Four of the U.S. Senators who’re running for president held a total of 29 public events in Iowa over the past three days.

New York Senator Kirsten Gillibrand kicked things off Friday afternoon in West Des Moines with a forum focused on what she calls her “Family Bill of Rights.” It includes a federal law requiring paid family leave and a series of steps to expand access to day care.

“I was the sixth woman, ever, to give birth as a member of Congress…Shocking,” Gillibrand told reporters after the event, “but it shows that people who are in these decision-making roles tend to be male, they tend to be white and they tend to be affluent and so they don’t understand, necessarily, that access to affordable day care is make-or-break for any family,” Gillibrand said.

New Jersey Senator Cory Booker is on a four-day tour of the state in an RV this holiday weekend. During a stop in Burlington Saturday, Booker focused on the closure of the local Planned Parenthood clinic and promised to create an Office of Reproductive Rights and Freedom if he’s elected president.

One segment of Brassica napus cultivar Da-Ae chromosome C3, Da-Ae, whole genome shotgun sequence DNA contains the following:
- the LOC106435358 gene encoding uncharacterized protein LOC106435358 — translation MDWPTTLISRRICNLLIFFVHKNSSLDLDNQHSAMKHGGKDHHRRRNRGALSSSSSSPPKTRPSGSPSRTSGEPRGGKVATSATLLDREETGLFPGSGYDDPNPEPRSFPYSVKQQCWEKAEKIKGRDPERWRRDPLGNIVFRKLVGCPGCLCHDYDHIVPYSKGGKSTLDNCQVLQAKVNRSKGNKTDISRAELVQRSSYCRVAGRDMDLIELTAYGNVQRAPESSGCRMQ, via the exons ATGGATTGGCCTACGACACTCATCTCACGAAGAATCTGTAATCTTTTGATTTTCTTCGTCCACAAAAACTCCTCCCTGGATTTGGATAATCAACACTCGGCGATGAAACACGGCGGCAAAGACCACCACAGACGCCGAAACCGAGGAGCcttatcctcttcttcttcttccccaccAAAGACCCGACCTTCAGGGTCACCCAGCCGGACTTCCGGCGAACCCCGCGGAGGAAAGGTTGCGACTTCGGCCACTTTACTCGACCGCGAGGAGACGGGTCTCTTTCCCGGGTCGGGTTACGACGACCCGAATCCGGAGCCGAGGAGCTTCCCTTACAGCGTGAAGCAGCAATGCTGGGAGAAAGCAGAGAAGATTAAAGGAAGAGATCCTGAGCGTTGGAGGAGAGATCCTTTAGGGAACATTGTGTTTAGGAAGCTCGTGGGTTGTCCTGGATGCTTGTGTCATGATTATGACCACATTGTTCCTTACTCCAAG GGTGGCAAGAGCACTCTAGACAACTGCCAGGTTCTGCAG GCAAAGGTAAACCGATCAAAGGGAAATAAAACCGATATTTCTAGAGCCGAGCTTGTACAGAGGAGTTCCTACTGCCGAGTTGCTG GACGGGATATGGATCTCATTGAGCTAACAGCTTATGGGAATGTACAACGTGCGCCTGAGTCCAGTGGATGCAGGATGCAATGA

“Codify Roe v Wade,” Booker said to open the event, “…fully funding organizations like Planned Parenthood which in some counties are the only provider of contraceptive care.”

On Sunday in Oskaloosa, Massachusetts Senator Elizabeth Warren said Republicans are trying to get “a tilted court” that will nullify constitutional protections.

“It’s partly around issues like Roe…but a big part of it, it’s about corporations,” Warren said. “It’s about a court that, over and over, when it’s a corporation versus an employee, is with the corporation.”

Minnesota Senator Amy Klobuchar told Iowans this weekend that as president she’d end the loopholes oil companies use to get around federal policies promoting ethanol. Klobuchar also emphasized changes she’d make to help farmers facing bankruptcy. At events in Decorah, Charles City, Iowa Falls and Des Moines, Klobuchar heard a familiar song.  Klobuchar turned 59 Saturday and crowds sang “Happy Birthday” to the senator at each stop.